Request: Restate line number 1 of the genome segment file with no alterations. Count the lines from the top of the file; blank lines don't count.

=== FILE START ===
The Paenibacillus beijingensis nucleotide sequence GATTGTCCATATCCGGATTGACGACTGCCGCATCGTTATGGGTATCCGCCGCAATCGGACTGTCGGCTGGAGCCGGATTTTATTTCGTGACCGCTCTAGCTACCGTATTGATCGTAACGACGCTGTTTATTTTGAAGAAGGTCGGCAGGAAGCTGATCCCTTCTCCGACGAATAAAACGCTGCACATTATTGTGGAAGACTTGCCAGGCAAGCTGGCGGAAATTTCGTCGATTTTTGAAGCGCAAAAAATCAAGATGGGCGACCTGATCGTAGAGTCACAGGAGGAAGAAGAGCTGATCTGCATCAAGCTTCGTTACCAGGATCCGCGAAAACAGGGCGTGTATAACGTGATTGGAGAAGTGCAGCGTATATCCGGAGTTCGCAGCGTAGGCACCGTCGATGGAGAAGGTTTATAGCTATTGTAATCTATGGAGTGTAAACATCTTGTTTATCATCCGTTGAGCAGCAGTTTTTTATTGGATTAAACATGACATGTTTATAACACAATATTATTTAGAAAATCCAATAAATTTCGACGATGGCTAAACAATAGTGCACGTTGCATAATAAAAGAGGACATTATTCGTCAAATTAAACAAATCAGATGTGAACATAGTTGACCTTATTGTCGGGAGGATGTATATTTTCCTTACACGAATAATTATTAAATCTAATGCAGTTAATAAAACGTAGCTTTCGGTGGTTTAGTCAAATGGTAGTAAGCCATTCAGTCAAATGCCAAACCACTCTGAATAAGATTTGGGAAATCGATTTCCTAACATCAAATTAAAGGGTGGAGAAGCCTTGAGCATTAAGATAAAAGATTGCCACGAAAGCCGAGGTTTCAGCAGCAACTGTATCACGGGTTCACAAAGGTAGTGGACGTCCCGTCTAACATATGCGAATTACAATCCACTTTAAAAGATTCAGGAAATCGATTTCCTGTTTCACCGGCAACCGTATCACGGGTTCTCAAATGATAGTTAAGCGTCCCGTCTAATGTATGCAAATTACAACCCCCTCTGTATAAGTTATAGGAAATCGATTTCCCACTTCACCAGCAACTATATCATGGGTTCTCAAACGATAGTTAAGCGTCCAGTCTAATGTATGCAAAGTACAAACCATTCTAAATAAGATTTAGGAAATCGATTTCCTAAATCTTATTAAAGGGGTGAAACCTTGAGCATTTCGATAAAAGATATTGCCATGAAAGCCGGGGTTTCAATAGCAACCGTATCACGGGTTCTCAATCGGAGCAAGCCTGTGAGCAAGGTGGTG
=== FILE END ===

The Paenibacillus beijingensis nucleotide sequence GATTGTCCATATCCGGATTGACGACTGCCGCATCGTTATGGGTATCCGCCGCAATCGGACTGTCGGCTGGAGCCGGATTTTATTTCGTGACCGCTCTAGCTACCGTATTGATCGTAACGACGCTGTTTATTTTGAAGAAGGTCGGCAGGAAGCTGATCCCTTCTCCGACGAATAAAACGCTGCACATTATTGTGGAAGACTTGCCAGGCAAGCTGGCGGAAATTTCGTCGATTTTTGAAGCGCAAAAAATCAAGATGGGCGACCTGATCGTAGAGTCACAGGAGGAAGAAGAGCTGATCTGCATCAAGCTTCGTTACCAGGATCCGCGAAAACAGGGCGTGTATAACGTGATTGGAGAAGTGCAGCGTATATCCGGAGTTCGCAGCGTAGGCACCGTCGATGGAGAAGGTTTATAGCTATTGTAATCTATGGAGTGTAAACATCTTGTTTATCATCCGTTGAGCAGCAGTTTTTTATTGGATTAAACATGACATGTTTATAACACAATATTATTTAGAAAATCCAATAAATTTCGACGATGGCTAAACAATAGTGCACGTTGCATAATAAAAGAGGACATTATTCGTCAAATTAAACAAATCAGATGTGAACATAGTTGACCTTATTGTCGGGAGGATGTATATTTTCCTTACACGAATAATTATTAAATCTAATGCAGTTAATAAAACGTAGCTTTCGGTGGTTTAGTCAAATGGTAGTAAGCCATTCAGTCAAATGCCAAACCACTCTGAATAAGATTTGGGAAATCGATTTCCTAACATCAAATTAAAGGGTGGAGAAGCCTTGAGCATTAAGATAAAAGATTGCCACGAAAGCCGAGGTTTCAGCAGCAACTGTATCACGGGTTCACAAAGGTAGTGGACGTCCCGTCTAACATATGCGAATTACAATCCACTTTAAAAGATTCAGGAAATCGATTTCCTGTTTCACCGGCAACCGTATCACGGGTTCTCAAATGATAGTTAAGCGTCCCGTCTAATGTATGCAAATTACAACCCCCTCTGTATAAGTTATAGGAAATCGATTTCCCACTTCACCAGCAACTATATCATGGGTTCTCAAACGATAGTTAAGCGTCCAGTCTAATGTATGCAAAGTACAAACCATTCTAAATAAGATTTAGGAAATCGATTTCCTAAATCTTATTAAAGGGGTGAAACCTTGAGCATTTCGATAAAAGATATTGCCATGAAAGCCGGGGTTTCAATAGCAACCGTATCACGGGTTCTCAATCGGAGCAAGCCTGTGAGCAAGGTGGTG